Alfred Banks, Plaintiff-appellant, v. Marshal Department; County of San Diego, Defendants-appellees, 955 F.2d 47 (9th Cir. 1992)

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U.S. Court of Appeals for the Ninth Circuit - 955 F.2d 47 (9th Cir. 1992)

Submitted Feb. 13, 1992**Decided Feb. 18, 1992

Before CANBY, WILLIAM A. NORRIS and LEAVY, Circuit Judges.


Alfred Banks appeals pro se the district court's dismissal of his civil rights and tort action against the County of San Diego and the Marshal Department ("Department"). Banks contends that officers from the Department harassed him by serving subpoenas and summonses at his business, and that the Marshal discriminated against Banks based on his race. We have jurisdiction under 28 U.S.C. § 1291, and we affirm.

* Standard of Review

We review a dismissal for failure to state a claim pursuant to Rule 12(b) (6) de novo. Tanner v. Heise, 879 F.2d 572, 576 (9th Cir. 1989). All allegations of material fact are taken as true and construed in the light most favorable to the plaintiff. Id. In civil rights cases, where the petitioner is pro se, the court has an obligation to construe the pleadings liberally and to afford the petitioner any benefit of the doubt. Bretz v. Kelman, 773 F.2d 1026, 1027 n. 1 (9th Cir. 1985).



A. Civil Rights Action Under 42 U.S.C. § 1983

"Municipal liability is incurred under section 1983 only when execution of a government's policy or custom, whether made by its lawmakers or by those whose edicts or acts may fairly be said to represent official policy, inflicts the injury...." Davis v. Mason County, 927 F.2d 1473, 1480 (9th Cir.) (quotation omitted), cert. denied, 112 S. Ct. 275 (1991). " [A] municipality cannot be held liable on a respondeat superior theory." Id.

Here, Banks made a blanket assertion that the Marshal discriminated against him based on his race. Banks did not identify a policy or custom promulgated by the Marshal which was responsible for Banks' alleged injury. Further, the Marshal cannot be vicariously liable for the actions of its employees. See Davis, 927 F.2d at 1480. Thus, the district court properly dismissed Banks' civil rights action.

Under the California Tort Claims Act, Cal.Gov't Code §§ 810 et seq., a public entity is immune from tort liability, except as otherwise provided for by statute. Cal.Gov't Code § 815(a); see Riggle v. California, 577 F.2d 579, 585 (9th Cir. 1978). "Thus, for example, while California Gov't Code § 945 provides that ' [a] public entity may sue and be sued,' some other statute must be found which imposes substantive liability." Riggle, 577 F.2d at 585. A public entity is liable for an injury resulting from an employee's act within the scope of his or her employment if "the act or omission would, apart from this section, have given rise to a cause of action against that employee...." Cal.Gov't Code § 815.2(a).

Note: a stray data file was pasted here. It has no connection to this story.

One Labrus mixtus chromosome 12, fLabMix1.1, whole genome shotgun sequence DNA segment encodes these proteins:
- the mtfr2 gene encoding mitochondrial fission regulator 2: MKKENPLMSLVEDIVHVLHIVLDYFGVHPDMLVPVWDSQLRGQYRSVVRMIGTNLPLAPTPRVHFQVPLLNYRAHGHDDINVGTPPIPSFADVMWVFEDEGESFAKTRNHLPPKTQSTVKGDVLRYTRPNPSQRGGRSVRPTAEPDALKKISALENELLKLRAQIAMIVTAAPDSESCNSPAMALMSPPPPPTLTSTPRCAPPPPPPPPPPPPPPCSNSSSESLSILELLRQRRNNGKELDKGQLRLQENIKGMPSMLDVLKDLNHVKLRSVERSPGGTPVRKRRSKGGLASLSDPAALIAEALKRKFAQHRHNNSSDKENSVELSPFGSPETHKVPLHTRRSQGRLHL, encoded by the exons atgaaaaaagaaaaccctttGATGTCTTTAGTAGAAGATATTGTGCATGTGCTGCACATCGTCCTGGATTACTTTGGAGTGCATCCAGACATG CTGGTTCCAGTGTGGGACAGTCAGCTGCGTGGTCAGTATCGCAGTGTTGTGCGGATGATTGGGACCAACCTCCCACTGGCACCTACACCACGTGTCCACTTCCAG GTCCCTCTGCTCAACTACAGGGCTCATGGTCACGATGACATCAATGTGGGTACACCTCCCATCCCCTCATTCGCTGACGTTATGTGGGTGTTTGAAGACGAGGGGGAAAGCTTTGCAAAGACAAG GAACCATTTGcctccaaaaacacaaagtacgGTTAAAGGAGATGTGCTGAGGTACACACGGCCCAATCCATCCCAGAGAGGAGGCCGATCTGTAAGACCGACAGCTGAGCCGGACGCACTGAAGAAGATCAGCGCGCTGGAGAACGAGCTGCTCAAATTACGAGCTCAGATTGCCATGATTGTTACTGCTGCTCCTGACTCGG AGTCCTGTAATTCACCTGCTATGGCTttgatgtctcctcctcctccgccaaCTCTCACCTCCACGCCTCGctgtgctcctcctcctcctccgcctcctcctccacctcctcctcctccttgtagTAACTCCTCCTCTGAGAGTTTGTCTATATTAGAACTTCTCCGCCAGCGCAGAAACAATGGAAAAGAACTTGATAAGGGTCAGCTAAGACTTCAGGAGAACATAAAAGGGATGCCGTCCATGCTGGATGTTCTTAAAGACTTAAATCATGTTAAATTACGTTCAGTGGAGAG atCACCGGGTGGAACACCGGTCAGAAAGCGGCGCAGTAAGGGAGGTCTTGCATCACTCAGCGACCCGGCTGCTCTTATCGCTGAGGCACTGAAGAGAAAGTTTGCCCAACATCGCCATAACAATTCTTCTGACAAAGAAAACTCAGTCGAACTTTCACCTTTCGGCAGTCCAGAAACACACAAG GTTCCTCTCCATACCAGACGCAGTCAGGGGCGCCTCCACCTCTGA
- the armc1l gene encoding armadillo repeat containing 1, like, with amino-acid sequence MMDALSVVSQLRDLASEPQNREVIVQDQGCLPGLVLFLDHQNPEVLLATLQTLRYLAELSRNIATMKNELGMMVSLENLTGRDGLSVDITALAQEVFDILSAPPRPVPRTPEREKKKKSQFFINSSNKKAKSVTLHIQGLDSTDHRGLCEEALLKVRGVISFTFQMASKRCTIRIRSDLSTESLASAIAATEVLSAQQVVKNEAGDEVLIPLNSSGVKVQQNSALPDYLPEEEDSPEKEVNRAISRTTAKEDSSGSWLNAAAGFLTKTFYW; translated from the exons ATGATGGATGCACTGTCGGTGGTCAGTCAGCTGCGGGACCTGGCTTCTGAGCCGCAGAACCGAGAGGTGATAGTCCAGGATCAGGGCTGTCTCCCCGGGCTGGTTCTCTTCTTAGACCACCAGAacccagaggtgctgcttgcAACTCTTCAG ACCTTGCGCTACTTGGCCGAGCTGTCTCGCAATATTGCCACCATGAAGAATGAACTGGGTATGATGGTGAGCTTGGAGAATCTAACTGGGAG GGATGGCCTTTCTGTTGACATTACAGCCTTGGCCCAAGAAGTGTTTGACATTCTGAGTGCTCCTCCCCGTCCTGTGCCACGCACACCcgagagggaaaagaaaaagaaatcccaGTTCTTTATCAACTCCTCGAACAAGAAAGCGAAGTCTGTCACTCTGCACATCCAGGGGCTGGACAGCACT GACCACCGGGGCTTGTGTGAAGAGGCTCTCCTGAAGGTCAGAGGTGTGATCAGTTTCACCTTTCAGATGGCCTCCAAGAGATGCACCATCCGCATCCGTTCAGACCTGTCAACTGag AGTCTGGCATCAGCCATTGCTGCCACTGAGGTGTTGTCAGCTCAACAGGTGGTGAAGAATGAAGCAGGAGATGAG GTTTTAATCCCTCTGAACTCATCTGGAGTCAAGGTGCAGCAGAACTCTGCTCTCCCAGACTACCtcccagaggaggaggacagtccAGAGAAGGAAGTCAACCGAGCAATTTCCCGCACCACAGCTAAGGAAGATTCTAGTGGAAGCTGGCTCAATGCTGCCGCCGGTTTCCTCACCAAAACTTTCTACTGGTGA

Here, Banks' tort action was against the County of San Diego and the county Marshal Department, two "public" entities as defined by California law.1  Banks alleged that the Department inflicted emotional harm upon him by "wrongfully deliver [ing] subpoenas and summons [es] addressed to plaintiff and to his business." He alleges that a marshal entered his business and asked Banks' employee for identification and that the marshal coerced the employee to accept the subpoena and summonses. Banks alleged that the marshal's conduct was motivated by racial bias. He claims that he suffered emotional distress, loss of business and loss of time as a result of the marshal's conduct.

Construing Banks' complaint liberally and taking all allegations of material fact as true, Banks fails to raise a cognizable cause of action under the California Tort Claims Act. No California statute imposes substantive liability based on how a marshal serves process. Banks' reliance on Cal.Gov't Code §§ 26660, 26663 & 26665 is misplaced because those provisions set forth the general duties to serve process and to return notice of service to the requesting party. These provisions are not applicable here. See e.g., Cal.Gov't Code § 26663.

Therefore, the district court properly dismissed Banks' tort claim for lack of jurisdiction based on sovereign immunity. See Cal.Gov't Code § 815(a).



The panel unanimously finds this case suitable for decision without oral argument. Fed. R. App. P. 34(a); 9th Cir.R. 34-4


This disposition is not appropriate for publication and may not be cited to or by the courts of this circuit except as provided by 9th Cir.R. 36-3


"Public entity" includes a county, public authority and public agency. Cal.Gov't Code § 811.2